Saturday, November 19, 2011
The E-reader of our choice
I was of the belief that the school did not need to supply e-readers for our students use as we are a 1:1 laptop school with most of our students having a smart phone of one variety or other, and many having their own e-readers at home. But, I changed my mind after listening to a web cast with Buffy Hamiliton and researched into e-readers and what would meet our specifications if we were to purchase some.
The specifications were that the model had to :
1. be compatible with the Wheeler ebook loaning service (see this previous post)
2. have flexibility to purchase from multiple places (I really don't like the e-reader tied to one bookstore model)
3. have flexibility to host different formats - EPUB, PDF, JPEG, GIF, PNG, BMP, TIFF, TXT, HTML, RTF, MOBI, CBZ, CBR until everything shuffles down to a standard.
4. to look good with ease of use preferably with a touch screen and minimal buttons, light.
5. be of a reasonable cost
5. a bonus would be speech to text, and wifi capabilities.
I have always liked the Kobo, and was leaning that way as it seemed to cover all the above criteria except touch screen and text to voice, but then the Kobo touch was released and I had to look more closely.
This table (put out by kobo) outlines quite neatly what all the popular e-readers offer in terms of capabilities.
And I liked what I saw - especially with regard to the multiple formats and the touch screen. It did not have speech to text.
I put the submission in my budget last year, it was seen as a step forward and approved. In the middle of all this a 'special' came up on Groupon where the school could purchase a Ben-q e-reader, with a digital camera for the same price as one Kobo. Ben-Q is a Taiwanese brand. Energy was diverted to purchase of this machine by others, I was a bit sceptical that it would meet the criteria specified, but was assured that it would.
It didn't and we had 10 of them. Its limitations were that the Wheelers platform was not compatible, it was very securely tied to a Taiwanese Bookstore or Google books through the wifi capability. It was slow to turn pages. It did however have the capability to take an SD card or USD flashdrive, and ignores DRM coding. I was sad.
The IT director saw my sadness and made amends by ordering the original choice - 10 Kobo's. We decided on the black colour to start with to reduce cleaning issues. With the purchase came coupons to buy from the Kobo store. We were still playing with the free trial of the Wheelers platform, so when the Kobos came in we tested that function - it couldn't do it from the device itself, however it is in the works to be functional from the Wheelers end. It was very easy to lend from the laptop and transfer the files across. One criteria met.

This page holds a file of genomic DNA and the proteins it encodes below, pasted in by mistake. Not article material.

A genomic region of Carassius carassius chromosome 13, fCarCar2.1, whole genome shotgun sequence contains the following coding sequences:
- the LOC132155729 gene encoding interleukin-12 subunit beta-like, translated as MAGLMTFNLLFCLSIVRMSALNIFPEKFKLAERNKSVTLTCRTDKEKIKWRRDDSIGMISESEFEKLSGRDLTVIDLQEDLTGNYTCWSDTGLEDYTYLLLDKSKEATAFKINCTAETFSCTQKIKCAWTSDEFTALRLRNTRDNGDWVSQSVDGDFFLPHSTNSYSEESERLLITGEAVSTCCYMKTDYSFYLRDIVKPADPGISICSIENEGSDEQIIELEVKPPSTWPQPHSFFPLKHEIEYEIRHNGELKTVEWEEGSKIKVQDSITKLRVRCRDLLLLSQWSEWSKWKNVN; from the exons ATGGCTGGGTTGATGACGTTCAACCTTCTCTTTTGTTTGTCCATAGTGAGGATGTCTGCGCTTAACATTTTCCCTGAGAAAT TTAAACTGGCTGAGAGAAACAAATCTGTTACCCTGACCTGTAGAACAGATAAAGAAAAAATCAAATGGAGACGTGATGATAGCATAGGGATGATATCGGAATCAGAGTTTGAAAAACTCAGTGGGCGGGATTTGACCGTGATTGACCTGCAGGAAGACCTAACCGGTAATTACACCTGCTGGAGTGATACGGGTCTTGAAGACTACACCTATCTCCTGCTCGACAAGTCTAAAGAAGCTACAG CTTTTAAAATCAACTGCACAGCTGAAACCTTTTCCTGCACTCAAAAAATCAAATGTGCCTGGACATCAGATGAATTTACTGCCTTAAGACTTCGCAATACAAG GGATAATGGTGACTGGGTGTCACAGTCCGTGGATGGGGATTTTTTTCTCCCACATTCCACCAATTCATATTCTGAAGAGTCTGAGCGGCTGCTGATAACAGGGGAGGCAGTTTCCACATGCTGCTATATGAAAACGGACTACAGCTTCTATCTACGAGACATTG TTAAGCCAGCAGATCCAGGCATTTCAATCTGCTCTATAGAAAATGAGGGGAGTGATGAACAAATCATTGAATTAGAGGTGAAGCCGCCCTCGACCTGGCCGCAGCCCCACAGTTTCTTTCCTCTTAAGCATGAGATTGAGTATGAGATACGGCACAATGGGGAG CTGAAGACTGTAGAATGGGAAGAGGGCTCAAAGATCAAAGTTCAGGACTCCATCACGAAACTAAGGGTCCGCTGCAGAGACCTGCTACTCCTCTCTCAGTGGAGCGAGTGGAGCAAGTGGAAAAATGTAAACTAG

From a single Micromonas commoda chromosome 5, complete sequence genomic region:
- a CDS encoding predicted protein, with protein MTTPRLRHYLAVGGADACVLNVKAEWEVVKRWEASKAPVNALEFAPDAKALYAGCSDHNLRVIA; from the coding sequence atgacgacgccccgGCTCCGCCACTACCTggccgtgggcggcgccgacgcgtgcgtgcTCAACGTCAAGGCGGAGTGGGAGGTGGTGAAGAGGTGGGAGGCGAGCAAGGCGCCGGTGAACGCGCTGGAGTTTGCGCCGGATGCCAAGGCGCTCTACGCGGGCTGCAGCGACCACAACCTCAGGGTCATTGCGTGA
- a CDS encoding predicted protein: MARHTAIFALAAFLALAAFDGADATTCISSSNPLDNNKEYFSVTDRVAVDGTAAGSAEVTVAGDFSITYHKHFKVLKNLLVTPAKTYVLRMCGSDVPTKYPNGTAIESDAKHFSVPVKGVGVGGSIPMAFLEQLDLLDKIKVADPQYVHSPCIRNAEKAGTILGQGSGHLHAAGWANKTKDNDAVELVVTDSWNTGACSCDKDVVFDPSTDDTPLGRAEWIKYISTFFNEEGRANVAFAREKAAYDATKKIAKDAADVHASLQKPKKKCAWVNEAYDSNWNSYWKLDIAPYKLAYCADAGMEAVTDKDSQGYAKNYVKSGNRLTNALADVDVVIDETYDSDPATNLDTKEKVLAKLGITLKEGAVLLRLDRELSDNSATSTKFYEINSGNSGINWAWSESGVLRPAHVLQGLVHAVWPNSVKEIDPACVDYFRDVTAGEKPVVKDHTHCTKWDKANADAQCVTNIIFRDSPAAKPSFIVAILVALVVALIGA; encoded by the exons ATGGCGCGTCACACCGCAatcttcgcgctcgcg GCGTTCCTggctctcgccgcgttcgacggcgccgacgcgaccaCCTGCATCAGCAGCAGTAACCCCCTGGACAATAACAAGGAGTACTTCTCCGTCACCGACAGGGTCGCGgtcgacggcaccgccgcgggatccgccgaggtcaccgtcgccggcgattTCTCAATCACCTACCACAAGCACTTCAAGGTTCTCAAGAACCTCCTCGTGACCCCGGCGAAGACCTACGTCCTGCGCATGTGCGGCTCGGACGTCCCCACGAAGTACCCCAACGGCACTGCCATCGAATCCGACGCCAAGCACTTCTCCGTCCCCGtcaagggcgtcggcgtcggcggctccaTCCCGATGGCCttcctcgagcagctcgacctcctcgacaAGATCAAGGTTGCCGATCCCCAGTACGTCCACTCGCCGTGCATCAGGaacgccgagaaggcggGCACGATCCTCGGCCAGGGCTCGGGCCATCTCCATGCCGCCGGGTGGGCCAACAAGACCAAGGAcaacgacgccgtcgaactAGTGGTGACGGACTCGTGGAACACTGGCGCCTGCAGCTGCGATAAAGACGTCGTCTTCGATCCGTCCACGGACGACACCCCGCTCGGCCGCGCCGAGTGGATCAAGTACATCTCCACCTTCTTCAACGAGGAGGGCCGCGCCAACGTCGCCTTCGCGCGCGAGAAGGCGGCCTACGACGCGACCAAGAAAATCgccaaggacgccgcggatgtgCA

I discovered and downloaded Calibre - wow! This is an open source platform to manage your e-books - sort of like itunes for your books. So many functions I cannot tell you them all - just go and check it out. We will be using this platform to manage any purchases we make that will not be loaded onto the Wheelers platform for the interim before they are loaded. (The uploads are done in batches). Calibre is also excellent for easily seeing what is on each device.
After exploring Calibre and exploring its functionality, I went to the Kobo store to spend some our coupons. Each Kobo device needs to be registered to an email address, initially I had 10 different gmail addresses for 10 kobo's, but this was not going to be easily managed. I then registered 5 under one address and 5 under another after Kobo said it would be no problem. I was then able to to purchase books using either the Kobo website or the Kobo Desktop application.
Buying through the website meant I could put it into Calibre immediately and then place it on the device from there. Going through the Kobo Desktop application means that I sync the device as soon as it is plugged it with ALL the books in my Kobo library. Under the one email address I can sync 5 Kobo's with the same books. Did I want this?
I spent a few days just messing with both the e-readers, Calibre, Kobo and Wheelers to see what we could do with each device and the results were pretty good. I am not going to go into all the possibilities here, but I was happy with both readers for different reasons.
Some of the students really wanted a few books that were delayed in getting to us so I spent some of our coupons on the Steve Jobs Biography, Dead until Dawn (Sookie Stackhouse), and Son of Neptune then targeted those students to be be the testers for the Kobo's and the Ben Q readers. So far the feedback has been positive. (I have hogged one of the Kobo's to read Jobs biography and love the e-reader experience!)
We have not yet launched the full service of e-readers to the students with regard to management and circulation, we are still working on the best fit for us and the students. But I do see that we will need more e-readers in the not too distant future.